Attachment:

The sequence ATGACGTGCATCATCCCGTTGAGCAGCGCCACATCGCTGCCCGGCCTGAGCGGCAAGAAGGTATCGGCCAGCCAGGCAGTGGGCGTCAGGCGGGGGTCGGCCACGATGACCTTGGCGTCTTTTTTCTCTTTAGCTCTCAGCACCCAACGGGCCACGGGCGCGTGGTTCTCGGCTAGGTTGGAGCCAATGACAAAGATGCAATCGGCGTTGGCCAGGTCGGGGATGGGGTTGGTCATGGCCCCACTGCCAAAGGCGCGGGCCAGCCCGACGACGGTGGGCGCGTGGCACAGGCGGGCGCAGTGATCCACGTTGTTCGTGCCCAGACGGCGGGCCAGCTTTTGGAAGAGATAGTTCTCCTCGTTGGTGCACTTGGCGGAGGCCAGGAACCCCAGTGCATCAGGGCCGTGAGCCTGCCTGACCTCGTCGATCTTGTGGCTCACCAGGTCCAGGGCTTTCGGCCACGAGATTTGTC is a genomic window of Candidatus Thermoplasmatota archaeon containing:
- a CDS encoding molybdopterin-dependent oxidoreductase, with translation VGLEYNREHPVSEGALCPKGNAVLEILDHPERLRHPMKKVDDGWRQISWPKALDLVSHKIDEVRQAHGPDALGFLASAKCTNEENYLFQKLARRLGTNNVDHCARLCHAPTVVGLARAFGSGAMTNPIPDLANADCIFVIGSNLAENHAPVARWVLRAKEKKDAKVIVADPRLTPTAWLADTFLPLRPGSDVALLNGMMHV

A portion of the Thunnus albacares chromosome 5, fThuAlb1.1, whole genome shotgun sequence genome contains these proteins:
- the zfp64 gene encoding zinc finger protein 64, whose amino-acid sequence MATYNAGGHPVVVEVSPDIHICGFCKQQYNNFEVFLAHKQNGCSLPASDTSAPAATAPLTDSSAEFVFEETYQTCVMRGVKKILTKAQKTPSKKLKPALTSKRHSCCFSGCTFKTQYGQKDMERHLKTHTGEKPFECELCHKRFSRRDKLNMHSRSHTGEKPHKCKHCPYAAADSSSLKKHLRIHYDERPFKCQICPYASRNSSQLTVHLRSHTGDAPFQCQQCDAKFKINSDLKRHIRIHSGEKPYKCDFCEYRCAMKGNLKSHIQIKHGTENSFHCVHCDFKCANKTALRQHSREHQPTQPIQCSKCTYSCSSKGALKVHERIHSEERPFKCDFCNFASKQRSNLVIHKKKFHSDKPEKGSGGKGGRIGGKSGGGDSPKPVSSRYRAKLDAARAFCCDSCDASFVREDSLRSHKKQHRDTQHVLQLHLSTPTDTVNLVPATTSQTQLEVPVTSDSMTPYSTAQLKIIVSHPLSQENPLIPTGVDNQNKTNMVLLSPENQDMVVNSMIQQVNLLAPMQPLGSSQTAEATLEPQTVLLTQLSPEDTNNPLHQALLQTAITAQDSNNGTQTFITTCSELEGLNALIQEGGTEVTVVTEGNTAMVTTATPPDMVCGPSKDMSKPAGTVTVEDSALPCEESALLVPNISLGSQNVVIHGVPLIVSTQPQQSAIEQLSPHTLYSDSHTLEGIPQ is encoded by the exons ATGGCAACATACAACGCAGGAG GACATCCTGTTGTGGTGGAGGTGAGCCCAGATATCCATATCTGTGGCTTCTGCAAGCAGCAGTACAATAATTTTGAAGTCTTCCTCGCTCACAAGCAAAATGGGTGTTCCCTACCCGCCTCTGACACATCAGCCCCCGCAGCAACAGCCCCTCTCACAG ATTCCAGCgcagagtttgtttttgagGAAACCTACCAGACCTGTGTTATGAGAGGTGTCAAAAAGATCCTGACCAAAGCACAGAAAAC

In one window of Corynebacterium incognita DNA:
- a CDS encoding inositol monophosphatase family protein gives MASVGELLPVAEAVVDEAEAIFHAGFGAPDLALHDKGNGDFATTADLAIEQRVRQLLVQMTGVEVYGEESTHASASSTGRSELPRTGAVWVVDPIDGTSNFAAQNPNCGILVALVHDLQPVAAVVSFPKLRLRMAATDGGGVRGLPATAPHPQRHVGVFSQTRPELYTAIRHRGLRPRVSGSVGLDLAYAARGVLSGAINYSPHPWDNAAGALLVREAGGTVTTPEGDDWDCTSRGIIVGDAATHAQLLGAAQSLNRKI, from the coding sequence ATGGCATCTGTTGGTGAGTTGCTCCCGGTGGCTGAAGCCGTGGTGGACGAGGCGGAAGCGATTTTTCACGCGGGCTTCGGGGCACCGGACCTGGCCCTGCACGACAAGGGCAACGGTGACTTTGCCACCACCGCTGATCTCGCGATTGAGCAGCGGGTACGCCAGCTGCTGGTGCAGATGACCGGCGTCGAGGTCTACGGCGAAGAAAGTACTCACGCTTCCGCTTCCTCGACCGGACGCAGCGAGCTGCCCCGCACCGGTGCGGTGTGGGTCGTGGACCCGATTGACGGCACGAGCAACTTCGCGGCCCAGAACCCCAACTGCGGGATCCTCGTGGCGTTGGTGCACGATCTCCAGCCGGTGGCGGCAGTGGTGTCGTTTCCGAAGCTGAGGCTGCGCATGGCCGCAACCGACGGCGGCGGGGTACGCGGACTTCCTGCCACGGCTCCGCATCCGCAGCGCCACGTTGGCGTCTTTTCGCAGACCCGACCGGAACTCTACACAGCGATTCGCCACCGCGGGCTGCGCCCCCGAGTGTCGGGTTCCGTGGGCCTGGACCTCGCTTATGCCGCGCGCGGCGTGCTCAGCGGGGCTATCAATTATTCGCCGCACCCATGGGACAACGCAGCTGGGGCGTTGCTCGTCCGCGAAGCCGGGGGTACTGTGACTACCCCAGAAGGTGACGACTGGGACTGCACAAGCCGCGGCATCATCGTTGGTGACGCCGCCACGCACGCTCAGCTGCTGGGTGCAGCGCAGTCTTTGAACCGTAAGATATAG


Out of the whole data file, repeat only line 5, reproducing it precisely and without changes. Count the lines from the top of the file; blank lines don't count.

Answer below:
In one window of Corynebacterium incognita DNA: